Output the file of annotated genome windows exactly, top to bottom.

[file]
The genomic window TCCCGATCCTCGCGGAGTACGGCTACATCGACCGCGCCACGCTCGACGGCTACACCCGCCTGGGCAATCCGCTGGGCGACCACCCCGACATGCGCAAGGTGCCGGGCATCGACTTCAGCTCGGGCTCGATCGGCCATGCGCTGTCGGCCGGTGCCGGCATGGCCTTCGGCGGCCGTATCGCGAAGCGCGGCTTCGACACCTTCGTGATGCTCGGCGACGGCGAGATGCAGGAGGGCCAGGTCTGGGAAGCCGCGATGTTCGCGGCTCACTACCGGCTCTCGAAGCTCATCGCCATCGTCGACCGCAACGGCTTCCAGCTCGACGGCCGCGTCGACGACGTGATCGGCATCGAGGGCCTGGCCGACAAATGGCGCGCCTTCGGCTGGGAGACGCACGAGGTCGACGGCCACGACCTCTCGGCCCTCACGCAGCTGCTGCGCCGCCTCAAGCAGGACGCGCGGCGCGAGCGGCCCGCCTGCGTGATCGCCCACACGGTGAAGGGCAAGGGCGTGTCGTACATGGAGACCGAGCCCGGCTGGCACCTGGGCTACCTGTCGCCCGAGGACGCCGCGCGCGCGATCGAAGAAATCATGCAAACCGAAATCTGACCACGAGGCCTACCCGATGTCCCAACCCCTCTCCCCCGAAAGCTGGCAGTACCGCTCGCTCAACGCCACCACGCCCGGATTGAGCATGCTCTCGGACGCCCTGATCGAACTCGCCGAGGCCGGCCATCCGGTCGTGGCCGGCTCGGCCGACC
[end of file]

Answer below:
The genomic window TCCCGATCCTCGCGGAGTACGGCTACATCGACCGCGCCACGCTCGACGGCTACACCCGCCTGGGCAATCCGCTGGGCGACCACCCCGACATGCGCAAGGTGCCGGGCATCGACTTCAGCTCGGGCTCGATCGGCCATGCGCTGTCGGCCGGTGCCGGCATGGCCTTCGGCGGCCGTATCGCGAAGCGCGGCTTCGACACCTTCGTGATGCTCGGCGACGGCGAGATGCAGGAGGGCCAGGTCTGGGAAGCCGCGATGTTCGCGGCTCACTACCGGCTCTCGAAGCTCATCGCCATCGTCGACCGCAACGGCTTCCAGCTCGACGGCCGCGTCGACGACGTGATCGGCATCGAGGGCCTGGCCGACAAATGGCGCGCCTTCGGCTGGGAGACGCACGAGGTCGACGGCCACGACCTCTCGGCCCTCACGCAGCTGCTGCGCCGCCTCAAGCAGGACGCGCGGCGCGAGCGGCCCGCCTGCGTGATCGCCCACACGGTGAAGGGCAAGGGCGTGTCGTACATGGAGACCGAGCCCGGCTGGCACCTGGGCTACCTGTCGCCCGAGGACGCCGCGCGCGCGATCGAAGAAATCATGCAAACCGAAATCTGACCACGAGGCCTACCCGATGTCCCAACCCCTCTCCCCCGAAAGCTGGCAGTACCGCTCGCTCAACGCCACCACGCCCGGATTGAGCATGCTCTCGGACGCCCTGATCGAACTCGCCGAGGCCGGCCATCCGGTCGTGGCCGGCTCGGCCGACC